Zrenjanin is a tricky city to pin down. It is home to some of the finest architecture in the entire country, but it is difficult to shake the feeling of neglect that permeates its streets. Desuetude or not, there is plenty to do in Vojvodina’s third largest city.
Trg Slobode is the heart and soul of Zrenjanin, its main square and where most of the town’s most impressive buildings can be found. Pretty much everything worth seeing and doing in the city itself is accessible from the plaza, which features a statue of King Petar I in its middle. The many magnificent buildings that ring the square deserve individual attention, but no trip to Zrenjanin is complete without a little bit of tranquility in the belly of Petrovgrad.
You don’t need to be a bridge expert to know that the structures are built in order to traverse a physical obstacle, be it a river, road, lake or whatever else. Zrenjanin is known as the ‘City of Bridges’, but its most famous bridge doesn’t actually have any use whatsoever. Built in 1962, the Dry Bridge became superfluous when the course of the Begej river was diverted, but all plans to knock it down have been contested by a populace who see it as a curious monument of the city. ‘Curious’ is definitely the correct word for it.
Kralja Aleksandra I Karadjordjević street is the main thoroughfare in Zrenjanin, a long pedestrian street lined on both sides with cafes, shops, restaurants and the rest. Some of the most impressive architecture in Vojvodina can be found here, with few buildings as impressive as the Moorish Scheherazade. Benceova Kuća comes a close second, a Viennese beauty that was the first modern building on the entire street.
The intrigue of Zrenjanin is best seen on this street, as beautiful Habsburg era buildings sit next to ones that have seen better days. Some of the street’s most majestic structures are in a state of total disrepair, with none more jarring than the former Fontana sweet shop. Zrenjanin is a beautiful town, but one that needs a bit of loving care.
Another delightful building in the city centre, Zrenjanin’s National Museum is likely the best museum in the city. The history of the Central Banat region is explored through exhibitions and installations, with weaponry, art and fashion getting some extra attention. The artefacts are spread out through a number of exhibition spaces, but the impressive architecture of the building itself may well be its most endearing characteristic.
Another street that has seen better days, Gimnazijska remains a fun place to explore in the day and to imbibe when the sun clocks off. Kafemat and Biblioteka are the street’s liveliest joints, with Paradise and Alter Nativa offering a different energy nearby. The former is missing the ‘P’ from its facade, encouraging interesting questions about the reality of achieving nirvana. The letter was simply blown off during a storm, but fiction is more interesting than fact.
Most Serbian towns will feature Orthodox Churches front and centre, but Zrenjanin bucks this trend with the Cathedral of St. John of Nepomuk on its main square. There are a number of pretty churches nearby, with the Orthodox temple on Miroslava Tirše particularly delightful. The white tower of the Reformation Church seems to glisten on the other side of the Small Bridge.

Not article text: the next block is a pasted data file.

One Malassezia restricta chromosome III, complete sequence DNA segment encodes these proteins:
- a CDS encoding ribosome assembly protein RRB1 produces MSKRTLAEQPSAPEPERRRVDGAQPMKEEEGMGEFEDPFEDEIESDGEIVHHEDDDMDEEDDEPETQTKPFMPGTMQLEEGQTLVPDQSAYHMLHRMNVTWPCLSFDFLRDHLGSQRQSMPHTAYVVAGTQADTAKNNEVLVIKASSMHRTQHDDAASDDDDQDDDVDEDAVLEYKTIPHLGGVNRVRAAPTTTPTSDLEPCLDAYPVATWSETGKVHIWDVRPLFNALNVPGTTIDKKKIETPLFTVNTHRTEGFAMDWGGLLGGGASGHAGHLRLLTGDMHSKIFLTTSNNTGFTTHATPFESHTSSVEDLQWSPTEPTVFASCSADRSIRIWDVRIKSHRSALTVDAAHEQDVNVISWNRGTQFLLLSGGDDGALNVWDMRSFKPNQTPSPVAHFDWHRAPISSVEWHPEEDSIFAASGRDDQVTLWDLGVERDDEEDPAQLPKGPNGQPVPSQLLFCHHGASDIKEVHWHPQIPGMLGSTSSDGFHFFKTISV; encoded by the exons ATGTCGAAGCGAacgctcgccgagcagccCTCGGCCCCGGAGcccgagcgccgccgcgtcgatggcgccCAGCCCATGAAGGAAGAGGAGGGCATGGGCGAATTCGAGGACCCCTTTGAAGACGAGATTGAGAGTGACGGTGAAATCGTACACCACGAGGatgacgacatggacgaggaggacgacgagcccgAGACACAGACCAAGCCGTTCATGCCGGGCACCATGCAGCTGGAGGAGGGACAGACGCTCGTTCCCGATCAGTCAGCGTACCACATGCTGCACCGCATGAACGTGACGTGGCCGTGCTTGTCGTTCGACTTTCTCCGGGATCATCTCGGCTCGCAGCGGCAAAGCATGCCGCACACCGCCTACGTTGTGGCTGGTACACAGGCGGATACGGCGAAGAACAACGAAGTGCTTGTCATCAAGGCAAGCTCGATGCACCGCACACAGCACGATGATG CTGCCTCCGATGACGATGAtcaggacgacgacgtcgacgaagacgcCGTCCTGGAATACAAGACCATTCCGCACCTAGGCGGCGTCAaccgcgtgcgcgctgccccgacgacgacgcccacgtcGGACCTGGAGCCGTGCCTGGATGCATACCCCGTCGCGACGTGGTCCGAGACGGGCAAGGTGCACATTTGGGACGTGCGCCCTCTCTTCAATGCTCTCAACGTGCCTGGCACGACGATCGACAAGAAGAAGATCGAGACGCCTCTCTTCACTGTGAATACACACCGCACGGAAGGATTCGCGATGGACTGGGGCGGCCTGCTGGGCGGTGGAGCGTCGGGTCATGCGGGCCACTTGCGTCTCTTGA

Zrenjanin hosts plenty of festivals throughout the year, but few inspire as much excitement as the self explanatory Beer Days in August. An annual institution for over 30 years, the festival sees people descend on Vojvodina’s third largest city with thirst quenching at the front of their minds, and plenty of the amber nectar waiting to be enjoyed. There is usually a competition to see who can down a beer the quickest too, although we’re yet to enter. Maybe this is our year!
The oldest theatre in the country, Zrenjanin’s Toša Jovanović theatre was built in 1839 and still puts on quality entertainment to this day. Rumour has it that the theatre was commissioned when a local count fell in love with an actress from Budapest, and he felt that the only way to get her to Zrenjanin (then Bečkerek) was to build a theatre. A local warehouse was chosen for the purpose, and an elegant house of culture is the result.
That title might give the impression that Zrenjanin’s brewery led to the birth of the city, but the truth is it almost brought about its end. Much of the impressive architecture of the city came about following a massive fire in 1807, a blaze that began at the then-functioning brewery. The production of beer has long since stopped, but the pivnica remains a fine place for an evening meal. The knowledge of history adds an extra layer of interest to that.
Those looking to get out of the city and in the surroundings must absolutely make a beeline for Ečka, one of the most romantic spots in a wildly passionate country. Kastel Ečka is just seven kilometres from Zrenjanin, a magnificent estate that once played host to the musical talents of Franz Liszt among others. A fine restaurant provides sustenance to those that require it, but the real charm lies in the architecture of the castle and the gardens that surround it.